This paper seeks to address the reasons why the world economy may be headed towards a synchronised recession in the near future and why governments and central banks, particularly in developed countries, are not ready for it.

M. Metin Başbay 26 December 2019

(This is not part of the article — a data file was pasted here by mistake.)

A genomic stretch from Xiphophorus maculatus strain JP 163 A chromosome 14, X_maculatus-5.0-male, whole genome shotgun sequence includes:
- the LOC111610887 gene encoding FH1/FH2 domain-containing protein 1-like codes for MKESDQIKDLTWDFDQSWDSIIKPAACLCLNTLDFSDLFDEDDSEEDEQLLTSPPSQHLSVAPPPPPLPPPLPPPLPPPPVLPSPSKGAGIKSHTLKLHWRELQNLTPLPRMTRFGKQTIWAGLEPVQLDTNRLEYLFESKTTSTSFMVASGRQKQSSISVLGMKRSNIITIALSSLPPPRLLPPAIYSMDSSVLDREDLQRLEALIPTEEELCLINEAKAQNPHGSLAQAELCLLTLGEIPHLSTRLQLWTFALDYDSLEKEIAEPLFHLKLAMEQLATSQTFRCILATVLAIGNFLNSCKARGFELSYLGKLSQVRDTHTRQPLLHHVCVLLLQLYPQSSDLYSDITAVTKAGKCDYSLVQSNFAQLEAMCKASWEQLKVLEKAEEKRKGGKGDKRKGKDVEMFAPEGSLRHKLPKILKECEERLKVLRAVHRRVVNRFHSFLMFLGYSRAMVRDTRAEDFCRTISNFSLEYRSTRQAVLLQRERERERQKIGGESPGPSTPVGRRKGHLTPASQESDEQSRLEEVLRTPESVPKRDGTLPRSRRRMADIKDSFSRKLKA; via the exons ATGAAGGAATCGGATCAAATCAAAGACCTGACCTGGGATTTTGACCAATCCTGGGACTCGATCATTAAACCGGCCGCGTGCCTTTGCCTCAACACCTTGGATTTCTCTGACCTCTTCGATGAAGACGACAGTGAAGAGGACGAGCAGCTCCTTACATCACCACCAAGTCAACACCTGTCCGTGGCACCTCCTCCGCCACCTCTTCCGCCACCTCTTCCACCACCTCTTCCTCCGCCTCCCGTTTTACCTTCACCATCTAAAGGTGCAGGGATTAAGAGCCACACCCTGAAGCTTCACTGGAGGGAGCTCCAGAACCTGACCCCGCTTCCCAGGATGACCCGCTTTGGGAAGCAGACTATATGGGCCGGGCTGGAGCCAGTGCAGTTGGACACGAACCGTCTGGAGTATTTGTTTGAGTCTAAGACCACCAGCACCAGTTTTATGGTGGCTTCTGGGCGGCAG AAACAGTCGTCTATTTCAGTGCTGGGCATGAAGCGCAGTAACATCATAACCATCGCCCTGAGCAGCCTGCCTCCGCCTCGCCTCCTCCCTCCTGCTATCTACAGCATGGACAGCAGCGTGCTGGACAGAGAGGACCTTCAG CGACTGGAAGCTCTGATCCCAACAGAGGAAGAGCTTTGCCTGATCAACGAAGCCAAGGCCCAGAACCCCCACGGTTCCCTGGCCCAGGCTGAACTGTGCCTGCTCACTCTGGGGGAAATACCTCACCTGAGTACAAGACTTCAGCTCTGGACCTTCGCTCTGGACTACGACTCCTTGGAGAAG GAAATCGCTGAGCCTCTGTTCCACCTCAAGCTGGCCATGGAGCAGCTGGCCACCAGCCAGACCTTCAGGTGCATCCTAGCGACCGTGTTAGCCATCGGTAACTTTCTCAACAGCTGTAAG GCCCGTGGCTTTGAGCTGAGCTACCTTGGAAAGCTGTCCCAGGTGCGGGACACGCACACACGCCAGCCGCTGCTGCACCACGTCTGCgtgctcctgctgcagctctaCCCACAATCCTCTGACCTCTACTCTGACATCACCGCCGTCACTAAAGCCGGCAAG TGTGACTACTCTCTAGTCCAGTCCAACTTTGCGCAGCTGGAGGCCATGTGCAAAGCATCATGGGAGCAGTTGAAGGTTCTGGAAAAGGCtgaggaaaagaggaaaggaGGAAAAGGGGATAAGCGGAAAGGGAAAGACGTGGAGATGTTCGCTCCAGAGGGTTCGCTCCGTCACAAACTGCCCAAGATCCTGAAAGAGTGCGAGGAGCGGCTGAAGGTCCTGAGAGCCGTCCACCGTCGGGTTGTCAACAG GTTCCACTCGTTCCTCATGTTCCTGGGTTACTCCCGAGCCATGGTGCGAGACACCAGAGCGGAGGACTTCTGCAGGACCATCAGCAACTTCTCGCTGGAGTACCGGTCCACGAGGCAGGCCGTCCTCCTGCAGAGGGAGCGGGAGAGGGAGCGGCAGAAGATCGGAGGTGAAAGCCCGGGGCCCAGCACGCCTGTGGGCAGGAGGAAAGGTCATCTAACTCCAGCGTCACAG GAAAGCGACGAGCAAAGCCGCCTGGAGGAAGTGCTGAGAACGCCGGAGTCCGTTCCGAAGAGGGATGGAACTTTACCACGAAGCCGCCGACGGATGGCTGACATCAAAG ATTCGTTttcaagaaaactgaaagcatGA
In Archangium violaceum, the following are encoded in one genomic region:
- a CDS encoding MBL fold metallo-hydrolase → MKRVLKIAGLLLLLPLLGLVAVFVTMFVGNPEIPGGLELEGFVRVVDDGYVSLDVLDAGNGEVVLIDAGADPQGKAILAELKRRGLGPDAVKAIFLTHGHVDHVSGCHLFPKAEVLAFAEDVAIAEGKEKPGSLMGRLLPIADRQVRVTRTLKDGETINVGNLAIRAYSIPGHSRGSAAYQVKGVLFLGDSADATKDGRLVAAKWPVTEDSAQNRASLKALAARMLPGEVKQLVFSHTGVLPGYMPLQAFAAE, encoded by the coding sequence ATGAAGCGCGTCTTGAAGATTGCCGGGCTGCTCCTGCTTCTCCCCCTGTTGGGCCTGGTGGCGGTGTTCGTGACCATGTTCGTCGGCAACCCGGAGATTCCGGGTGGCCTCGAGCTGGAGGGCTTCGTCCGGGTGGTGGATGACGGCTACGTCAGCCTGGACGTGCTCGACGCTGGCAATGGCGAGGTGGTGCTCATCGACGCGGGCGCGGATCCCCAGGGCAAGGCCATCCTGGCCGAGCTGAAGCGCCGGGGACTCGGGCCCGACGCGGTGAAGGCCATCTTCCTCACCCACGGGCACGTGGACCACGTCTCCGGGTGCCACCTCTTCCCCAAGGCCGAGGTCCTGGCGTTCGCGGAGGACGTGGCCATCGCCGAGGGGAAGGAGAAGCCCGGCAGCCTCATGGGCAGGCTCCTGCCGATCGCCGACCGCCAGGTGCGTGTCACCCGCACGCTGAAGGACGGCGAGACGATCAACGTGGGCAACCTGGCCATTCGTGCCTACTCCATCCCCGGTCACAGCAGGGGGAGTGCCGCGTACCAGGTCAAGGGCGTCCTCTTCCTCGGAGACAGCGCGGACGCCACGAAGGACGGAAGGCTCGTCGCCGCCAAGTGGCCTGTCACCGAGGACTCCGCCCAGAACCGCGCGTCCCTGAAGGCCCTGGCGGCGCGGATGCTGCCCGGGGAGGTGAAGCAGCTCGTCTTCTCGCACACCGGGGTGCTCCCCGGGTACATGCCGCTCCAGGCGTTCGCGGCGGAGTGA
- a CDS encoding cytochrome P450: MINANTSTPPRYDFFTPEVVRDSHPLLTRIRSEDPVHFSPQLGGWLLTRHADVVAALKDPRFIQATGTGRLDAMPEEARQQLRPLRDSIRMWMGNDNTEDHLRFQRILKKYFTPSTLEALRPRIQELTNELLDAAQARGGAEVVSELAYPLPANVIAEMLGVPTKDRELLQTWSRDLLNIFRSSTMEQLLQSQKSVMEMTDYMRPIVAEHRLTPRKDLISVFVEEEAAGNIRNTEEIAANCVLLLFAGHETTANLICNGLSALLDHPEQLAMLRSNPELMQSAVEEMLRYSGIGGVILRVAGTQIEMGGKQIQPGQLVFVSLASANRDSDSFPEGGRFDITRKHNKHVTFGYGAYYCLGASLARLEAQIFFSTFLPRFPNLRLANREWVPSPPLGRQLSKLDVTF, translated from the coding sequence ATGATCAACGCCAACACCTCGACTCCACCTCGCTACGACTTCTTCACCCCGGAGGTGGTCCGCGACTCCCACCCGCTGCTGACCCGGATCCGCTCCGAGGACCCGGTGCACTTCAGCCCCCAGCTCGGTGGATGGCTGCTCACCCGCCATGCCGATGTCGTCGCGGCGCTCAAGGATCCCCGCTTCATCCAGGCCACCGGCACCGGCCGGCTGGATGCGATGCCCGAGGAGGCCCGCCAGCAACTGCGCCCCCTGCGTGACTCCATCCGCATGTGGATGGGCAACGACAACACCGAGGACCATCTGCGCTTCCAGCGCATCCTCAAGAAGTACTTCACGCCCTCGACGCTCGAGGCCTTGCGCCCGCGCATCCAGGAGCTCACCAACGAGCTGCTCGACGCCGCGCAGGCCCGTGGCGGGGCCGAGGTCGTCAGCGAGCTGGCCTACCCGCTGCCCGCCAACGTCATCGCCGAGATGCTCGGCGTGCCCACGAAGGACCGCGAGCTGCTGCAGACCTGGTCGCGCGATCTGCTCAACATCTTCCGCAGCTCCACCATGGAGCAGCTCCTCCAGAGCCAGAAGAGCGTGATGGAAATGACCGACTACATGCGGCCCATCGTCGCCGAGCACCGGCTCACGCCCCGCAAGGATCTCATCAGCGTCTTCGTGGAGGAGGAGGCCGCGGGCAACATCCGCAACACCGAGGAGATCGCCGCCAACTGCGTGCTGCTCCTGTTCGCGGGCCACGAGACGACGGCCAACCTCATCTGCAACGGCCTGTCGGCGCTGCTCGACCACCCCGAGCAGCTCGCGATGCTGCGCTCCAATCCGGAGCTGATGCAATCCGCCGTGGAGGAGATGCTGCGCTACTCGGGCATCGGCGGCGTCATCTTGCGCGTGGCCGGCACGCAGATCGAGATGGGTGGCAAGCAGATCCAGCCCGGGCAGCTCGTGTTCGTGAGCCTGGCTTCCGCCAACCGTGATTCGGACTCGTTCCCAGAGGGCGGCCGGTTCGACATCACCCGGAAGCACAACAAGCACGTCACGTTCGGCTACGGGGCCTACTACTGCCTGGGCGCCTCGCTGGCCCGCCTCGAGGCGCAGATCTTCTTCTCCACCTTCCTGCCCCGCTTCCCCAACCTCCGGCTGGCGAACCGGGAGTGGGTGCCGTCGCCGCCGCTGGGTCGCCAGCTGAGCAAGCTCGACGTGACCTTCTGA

This paper seeks to address the reasons why the world economy may be headed towards a synchronised recession in the near future and why governments and central banks, particularly in developed countries, are not ready for it. This rests on the claim that most developed countries seem to have exhausted the traditional channels through which they can mitigate the consequences of a potential recession. Governments and central banks have not been able to reverse the expansionary policies they adopted during the 2008 global financial crisis. Interest rates have remained very low in many major economies while public debt has reached unprecedented levels globally. So, unlike the 2008 crisis, governments and central banks do not have proper fiscal and monetary arsenals at their disposal, which countries normally use to fight recessions. Therefore, the global economy may be facing a potential deadlock, which, according to some economists, will lead to a deep paradigm shift in policy making.

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